Tuesday, March 20, 2007

Evolution Myths

Jim Endersby at Timesonline reviews two books on Charles Darwin and addresses some misconceptions that exist in the current discussion of evolution. H/T John Hawks

Evolution myths: Not only did Darwin fail to shatter a universal faith, the Origin’s appearance was actually greeted with enthusiasm by some churchmen. When the Revd Charles Kingsley (of Water Babies fame) wrote to thank Darwin for his complimentary copy of the Origin, he noted that although he’d not yet had time to read it, he had already “gradually learnt to see that it is just as noble a conception of Deity, to believe that he created primal forms capable of self development” as it was “to believe that He required a fresh act of intervention to supply the lacunas which he himself had made”.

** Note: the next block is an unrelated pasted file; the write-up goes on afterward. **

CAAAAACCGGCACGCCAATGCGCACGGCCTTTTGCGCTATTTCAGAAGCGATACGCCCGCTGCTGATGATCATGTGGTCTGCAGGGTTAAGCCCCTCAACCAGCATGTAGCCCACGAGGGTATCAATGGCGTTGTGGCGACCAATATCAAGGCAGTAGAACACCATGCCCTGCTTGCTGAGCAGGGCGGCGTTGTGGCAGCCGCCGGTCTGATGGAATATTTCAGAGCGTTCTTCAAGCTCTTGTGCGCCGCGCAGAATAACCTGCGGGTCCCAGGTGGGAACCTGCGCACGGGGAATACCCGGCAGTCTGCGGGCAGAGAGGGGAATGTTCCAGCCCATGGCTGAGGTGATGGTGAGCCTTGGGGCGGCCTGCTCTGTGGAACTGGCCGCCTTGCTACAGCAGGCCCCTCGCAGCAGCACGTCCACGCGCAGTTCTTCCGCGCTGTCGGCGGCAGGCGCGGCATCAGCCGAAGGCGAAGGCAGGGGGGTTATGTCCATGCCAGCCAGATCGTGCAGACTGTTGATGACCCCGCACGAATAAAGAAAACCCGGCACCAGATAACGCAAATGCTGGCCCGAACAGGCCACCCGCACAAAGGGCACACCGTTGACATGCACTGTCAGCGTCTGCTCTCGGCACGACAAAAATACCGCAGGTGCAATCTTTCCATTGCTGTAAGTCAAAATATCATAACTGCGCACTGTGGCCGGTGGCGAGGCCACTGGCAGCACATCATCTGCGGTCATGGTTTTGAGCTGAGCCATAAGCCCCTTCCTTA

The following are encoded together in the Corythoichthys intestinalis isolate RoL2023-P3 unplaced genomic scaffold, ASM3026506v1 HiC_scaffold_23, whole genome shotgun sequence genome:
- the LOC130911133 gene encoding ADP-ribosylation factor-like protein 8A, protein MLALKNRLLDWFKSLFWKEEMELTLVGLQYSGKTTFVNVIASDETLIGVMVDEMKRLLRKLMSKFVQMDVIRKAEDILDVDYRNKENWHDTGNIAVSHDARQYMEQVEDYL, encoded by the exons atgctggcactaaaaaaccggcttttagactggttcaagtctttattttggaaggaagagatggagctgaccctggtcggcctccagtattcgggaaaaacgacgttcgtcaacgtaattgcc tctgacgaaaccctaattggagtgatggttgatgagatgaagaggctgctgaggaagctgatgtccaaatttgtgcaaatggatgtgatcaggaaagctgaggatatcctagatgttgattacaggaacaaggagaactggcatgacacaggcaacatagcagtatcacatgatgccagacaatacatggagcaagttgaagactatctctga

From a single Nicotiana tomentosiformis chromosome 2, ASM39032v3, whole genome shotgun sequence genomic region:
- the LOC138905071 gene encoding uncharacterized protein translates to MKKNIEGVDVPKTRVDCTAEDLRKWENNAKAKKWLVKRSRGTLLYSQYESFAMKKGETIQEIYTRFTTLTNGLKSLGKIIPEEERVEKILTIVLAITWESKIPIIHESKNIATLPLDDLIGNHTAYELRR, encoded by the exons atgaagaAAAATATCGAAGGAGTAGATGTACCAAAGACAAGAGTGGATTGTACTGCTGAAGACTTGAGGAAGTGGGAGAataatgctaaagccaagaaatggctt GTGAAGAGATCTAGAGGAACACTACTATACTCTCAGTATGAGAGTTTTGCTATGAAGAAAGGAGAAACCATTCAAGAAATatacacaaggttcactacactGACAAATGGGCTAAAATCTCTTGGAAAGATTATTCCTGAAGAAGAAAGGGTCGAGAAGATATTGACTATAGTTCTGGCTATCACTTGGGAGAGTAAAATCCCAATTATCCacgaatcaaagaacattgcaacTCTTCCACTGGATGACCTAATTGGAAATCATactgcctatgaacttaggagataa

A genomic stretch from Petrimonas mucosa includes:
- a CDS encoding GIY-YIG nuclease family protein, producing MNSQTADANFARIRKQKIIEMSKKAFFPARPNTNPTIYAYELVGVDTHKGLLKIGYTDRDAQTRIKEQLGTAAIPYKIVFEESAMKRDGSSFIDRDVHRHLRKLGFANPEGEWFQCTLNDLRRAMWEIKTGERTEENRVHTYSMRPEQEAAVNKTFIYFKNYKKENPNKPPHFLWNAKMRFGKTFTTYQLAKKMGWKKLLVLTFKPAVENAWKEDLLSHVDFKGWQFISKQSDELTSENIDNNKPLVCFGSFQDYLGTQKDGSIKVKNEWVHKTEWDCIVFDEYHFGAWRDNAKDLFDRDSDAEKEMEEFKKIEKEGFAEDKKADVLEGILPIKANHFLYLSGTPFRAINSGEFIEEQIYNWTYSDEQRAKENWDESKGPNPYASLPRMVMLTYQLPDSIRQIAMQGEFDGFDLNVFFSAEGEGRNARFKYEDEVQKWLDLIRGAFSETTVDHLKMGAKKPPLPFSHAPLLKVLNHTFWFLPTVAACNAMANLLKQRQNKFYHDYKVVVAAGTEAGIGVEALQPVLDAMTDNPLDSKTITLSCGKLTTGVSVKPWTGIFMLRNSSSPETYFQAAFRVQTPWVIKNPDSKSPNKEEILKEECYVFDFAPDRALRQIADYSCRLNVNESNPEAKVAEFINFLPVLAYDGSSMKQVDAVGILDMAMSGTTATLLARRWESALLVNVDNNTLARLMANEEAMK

Natural history was a popular pastime for country clergymen (the ministry, indeed, had been Darwin’s planned career, until the Beagle opportunity came along) and those, like Kingsley, who spent their spare time gathering seaweeds or butterflies, were primed to see the force of Darwin’s arguments.

It seemed that Darwin had done for beetles and pigeons what Newton had done for planets; replacing a hands-on deity (who seemed to be forever tinkering with the ill-designed machinery he’d made) with an exalted conception of a divine artificer who had devised natural laws so delicately balanced that they would run forever.

I have never understood creationists who believe there is product without process.